The Lowrider scene, a subculture that emanated from the Mexican- American Barrios of Los Angles, California in the 1940 and 50s has seen its visual styles and culture transverse the Pacific to find a growing popularity on our shores and in amongst our automotive community. From the vibrant custom Kandy paint schemes and air brush illustrations to the ground hugging aesthetics of classic rides covering the chrome bumper era of the automotive industry thanks to extensive suspension modifications rolling on predominantly 13 inch wire wheels, these kings of cool are a visual art form in themselves, capturing the attention and imagination of both the young and old automotive enthusiast.
55 Alive was a road safety campaign designed to help the aging baby boomers in America to stay safe on their roads by helping them better understand the changes in road safety since they first received their ticket to drive back in the fifties and sixties.
For a guy like Rohan who has six 1955 Chevs in his garage, it’s bound to have a completely different meaning. To Rohan, 55 Alive could well be his slogan and the reason he rolls back his garage door every weekend! Rohan has always loved the look of the initial Tri-five Chevs. “I’ve had plenty of sixties Impalas and the odd 57 Chev but I’ve always loved the fifty fives. They just look tough.”
Old drag racers never die, they just reminisce. They don’t just reminisce while rocking back and forwards in a rocking chair on the front porch, they reminisce by recreating the highlights of their drag racing youth generally in the form of a street version of their former glory racers.
When your job involves hauling down the highway overnight, a blokes’ eyes are on the black top ahead of him but his mind has time to tick over on other matters, creating dreams and aspirations that eventually turn into bold plans and how to execute them.
When is a custom car a stock car? When that stock car is built as a custom. Confused? Allow me to elaborate. Around the middle of last century, Ford brought out the single spinner, noted by the single bullet head dividing the chrome grill. The company then brought out the twin spinner, noted by two bullet heads evenly dividing the grill and badged it as a custom due to the numerous extras on car such as chrome moulding around the front and rear screens, on the rear quarter panels and the twin spinner style tail light lens. The sloping style of these 50s classics has caught the eye of many customizers seeing the potential in both the business coupe and the Tudor.
When it comes to popular hot rodding, some cars of the past rate highly and some don’t rate much at all while some invoke a like it or hate it point of view and one such classic car is the Willys Americar! Personally, I love them but I’ve got mates who just don’t get them!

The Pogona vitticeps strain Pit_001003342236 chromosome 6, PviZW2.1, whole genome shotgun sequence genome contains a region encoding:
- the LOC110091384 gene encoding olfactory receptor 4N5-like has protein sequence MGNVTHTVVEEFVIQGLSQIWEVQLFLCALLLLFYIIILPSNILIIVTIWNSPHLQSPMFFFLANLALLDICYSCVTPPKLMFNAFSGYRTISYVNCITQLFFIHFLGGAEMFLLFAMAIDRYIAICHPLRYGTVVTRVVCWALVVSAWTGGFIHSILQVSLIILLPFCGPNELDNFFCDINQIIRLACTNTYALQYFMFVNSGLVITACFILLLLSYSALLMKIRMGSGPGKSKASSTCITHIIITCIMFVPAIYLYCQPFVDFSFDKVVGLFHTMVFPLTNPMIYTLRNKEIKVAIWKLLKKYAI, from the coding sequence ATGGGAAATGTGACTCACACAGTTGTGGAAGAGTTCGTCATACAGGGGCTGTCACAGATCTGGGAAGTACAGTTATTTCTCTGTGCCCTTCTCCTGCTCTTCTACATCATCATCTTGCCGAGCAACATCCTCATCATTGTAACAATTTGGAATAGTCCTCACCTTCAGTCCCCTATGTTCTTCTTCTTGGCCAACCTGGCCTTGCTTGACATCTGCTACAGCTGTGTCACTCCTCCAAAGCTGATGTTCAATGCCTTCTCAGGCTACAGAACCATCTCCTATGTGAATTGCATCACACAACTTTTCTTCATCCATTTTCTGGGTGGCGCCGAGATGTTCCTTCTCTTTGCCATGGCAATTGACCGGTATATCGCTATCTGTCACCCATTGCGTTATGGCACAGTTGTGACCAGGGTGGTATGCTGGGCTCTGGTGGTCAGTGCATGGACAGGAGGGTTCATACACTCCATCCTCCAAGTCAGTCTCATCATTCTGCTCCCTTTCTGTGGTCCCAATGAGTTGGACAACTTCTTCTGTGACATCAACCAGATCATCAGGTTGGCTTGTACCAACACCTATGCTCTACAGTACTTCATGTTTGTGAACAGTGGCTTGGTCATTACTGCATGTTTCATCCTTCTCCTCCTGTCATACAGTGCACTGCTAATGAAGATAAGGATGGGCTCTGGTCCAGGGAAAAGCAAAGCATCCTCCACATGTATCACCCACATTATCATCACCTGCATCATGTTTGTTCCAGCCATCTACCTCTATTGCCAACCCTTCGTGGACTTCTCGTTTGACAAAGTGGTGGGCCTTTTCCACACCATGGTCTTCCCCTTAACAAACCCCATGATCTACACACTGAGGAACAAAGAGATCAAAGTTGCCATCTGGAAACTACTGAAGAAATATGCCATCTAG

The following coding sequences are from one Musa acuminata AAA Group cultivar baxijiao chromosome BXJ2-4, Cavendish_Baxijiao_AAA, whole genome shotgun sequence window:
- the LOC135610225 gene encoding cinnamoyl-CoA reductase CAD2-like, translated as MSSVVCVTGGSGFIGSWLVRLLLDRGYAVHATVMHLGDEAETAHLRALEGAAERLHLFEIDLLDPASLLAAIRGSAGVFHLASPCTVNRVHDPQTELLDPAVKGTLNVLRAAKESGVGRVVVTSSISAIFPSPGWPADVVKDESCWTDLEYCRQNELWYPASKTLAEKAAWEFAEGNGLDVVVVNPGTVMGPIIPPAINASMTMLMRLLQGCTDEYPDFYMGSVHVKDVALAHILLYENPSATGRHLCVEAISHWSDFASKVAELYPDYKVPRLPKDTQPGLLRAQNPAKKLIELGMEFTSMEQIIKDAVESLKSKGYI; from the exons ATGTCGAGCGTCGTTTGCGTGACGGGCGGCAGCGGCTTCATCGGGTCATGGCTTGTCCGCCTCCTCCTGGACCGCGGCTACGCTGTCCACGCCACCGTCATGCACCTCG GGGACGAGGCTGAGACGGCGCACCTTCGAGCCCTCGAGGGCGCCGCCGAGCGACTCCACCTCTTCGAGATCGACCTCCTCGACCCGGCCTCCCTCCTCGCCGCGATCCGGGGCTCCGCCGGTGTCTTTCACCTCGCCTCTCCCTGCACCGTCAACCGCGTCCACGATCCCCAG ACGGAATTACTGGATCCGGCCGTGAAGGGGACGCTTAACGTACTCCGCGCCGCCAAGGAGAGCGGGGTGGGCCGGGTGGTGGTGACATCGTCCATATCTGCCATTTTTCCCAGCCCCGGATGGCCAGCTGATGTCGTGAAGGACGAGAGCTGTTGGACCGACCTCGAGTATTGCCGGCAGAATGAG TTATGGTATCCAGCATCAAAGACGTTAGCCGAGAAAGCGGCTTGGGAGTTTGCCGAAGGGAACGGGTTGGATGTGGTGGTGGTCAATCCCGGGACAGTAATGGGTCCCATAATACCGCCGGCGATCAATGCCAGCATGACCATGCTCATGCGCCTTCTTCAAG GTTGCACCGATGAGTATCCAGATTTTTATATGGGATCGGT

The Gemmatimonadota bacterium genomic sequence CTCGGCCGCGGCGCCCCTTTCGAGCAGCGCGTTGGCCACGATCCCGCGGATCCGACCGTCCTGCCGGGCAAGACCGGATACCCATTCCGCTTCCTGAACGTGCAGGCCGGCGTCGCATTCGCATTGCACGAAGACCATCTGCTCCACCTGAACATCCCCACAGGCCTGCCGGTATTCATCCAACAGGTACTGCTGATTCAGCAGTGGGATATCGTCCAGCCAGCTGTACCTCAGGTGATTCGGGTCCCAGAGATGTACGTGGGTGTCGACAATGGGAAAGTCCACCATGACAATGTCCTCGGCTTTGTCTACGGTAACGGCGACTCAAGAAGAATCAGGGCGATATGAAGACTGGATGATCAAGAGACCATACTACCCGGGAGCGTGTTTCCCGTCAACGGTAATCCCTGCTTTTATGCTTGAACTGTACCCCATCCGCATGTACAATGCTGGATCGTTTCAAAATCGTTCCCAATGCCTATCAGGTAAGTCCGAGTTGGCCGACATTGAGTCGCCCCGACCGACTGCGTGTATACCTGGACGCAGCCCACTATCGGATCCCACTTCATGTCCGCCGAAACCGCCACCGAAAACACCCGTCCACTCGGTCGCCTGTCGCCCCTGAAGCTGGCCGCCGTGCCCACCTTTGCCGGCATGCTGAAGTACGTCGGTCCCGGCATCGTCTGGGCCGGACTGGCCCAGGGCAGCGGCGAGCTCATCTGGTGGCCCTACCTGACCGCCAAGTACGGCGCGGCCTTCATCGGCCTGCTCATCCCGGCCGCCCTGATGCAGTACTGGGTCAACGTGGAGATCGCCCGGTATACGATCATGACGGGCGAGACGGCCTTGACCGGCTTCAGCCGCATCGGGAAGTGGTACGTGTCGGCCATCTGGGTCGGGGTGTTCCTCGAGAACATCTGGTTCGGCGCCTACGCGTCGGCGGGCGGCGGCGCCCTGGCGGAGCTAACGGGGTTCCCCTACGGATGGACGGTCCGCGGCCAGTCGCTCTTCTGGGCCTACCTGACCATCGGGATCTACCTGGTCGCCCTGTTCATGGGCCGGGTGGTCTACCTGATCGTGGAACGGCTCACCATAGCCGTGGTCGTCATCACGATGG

From 1912 through to 1918, Willys was the second largest producer of automobiles in America after Ford thanks to its founding father, John Willys. In 1937, Willys decided to redesign its 4 cylinder vehicles with a style ahead of its time. The newly styled streamlined body incorporated a slanted windscreen, moulded headlights in the guards and a one piece bonnet hinged at the rear. 1939 saw the mechanicals receive an upgrade to Bendix hydraulic brakes and an increase in power from 48 hp to a massive 61hp but the company was still languishing in its sales.
Rolling off the production line for the first time in Dearborn, Michigan, the impact the 1932 Ford V8 would create on a subculture known as hot rodding in California would not be fully recognised until decades later as it spawned a billion dollar industry for aftermarket speed parts. Companies such as American hot rod, Outlaw Speed, Fast lane speed shop and So-Cal just to name a few have looked favourably upon the 32 coupe as their bread and butter when it comes to sales of aftermarket parts.
Eighty three years on, there’s probably more 1932 Fords on this globe than were ever originally produced yet every one of them that has received the hot rod treatment is as unique as its owner and can be looked upon as an extension of their personality.
Finding good vintage metal these days is becoming harder and harder to locate, especially locally built vintage metal! We’ve all poked our heads through cracks in barns dreaming of a classic barn-find or strained our necks on those country drives trying to decipher what’s buried in amongst the scrub in the paddocks or sticking up out of old creek beds as we roar along the country roads with family in tow vowing to go back and check the site out properly at a later date. We rarely do though.
I was asked to go to Chopped and find something interesting that caught my eye, something that stood out! If you’re not familiar with Chopped, it’s a weekend event that attracts all your wild crazy customs, bikes and rods with a period setting of pre sixty five! Thanks for the challenge, Gav! As I perused the outspread camping grounds of tents and tow vehicles blending with custom rides and camp fires, I spotted this wild stance on a rough looking rod and went to investigate further.
This thing had no radiator, no front brakes, barely no front wheels either, no tread and no bling and gee she looked wild! Locating the owner, he informed me it’s known as a drag rod!
What’s a drag-rod I hear you ask? Read More →
I came across this artistic creation on a recent trip to the States. The story is the owner, who had spent most of his life building elite show cars and all the high detail that goes along with that scene decided he wanted to do something fun! He let his imagination loose and came up with this cool looking pick up and teardrop trailer! The more you walk around it the more you see and make you chuckle! Read More →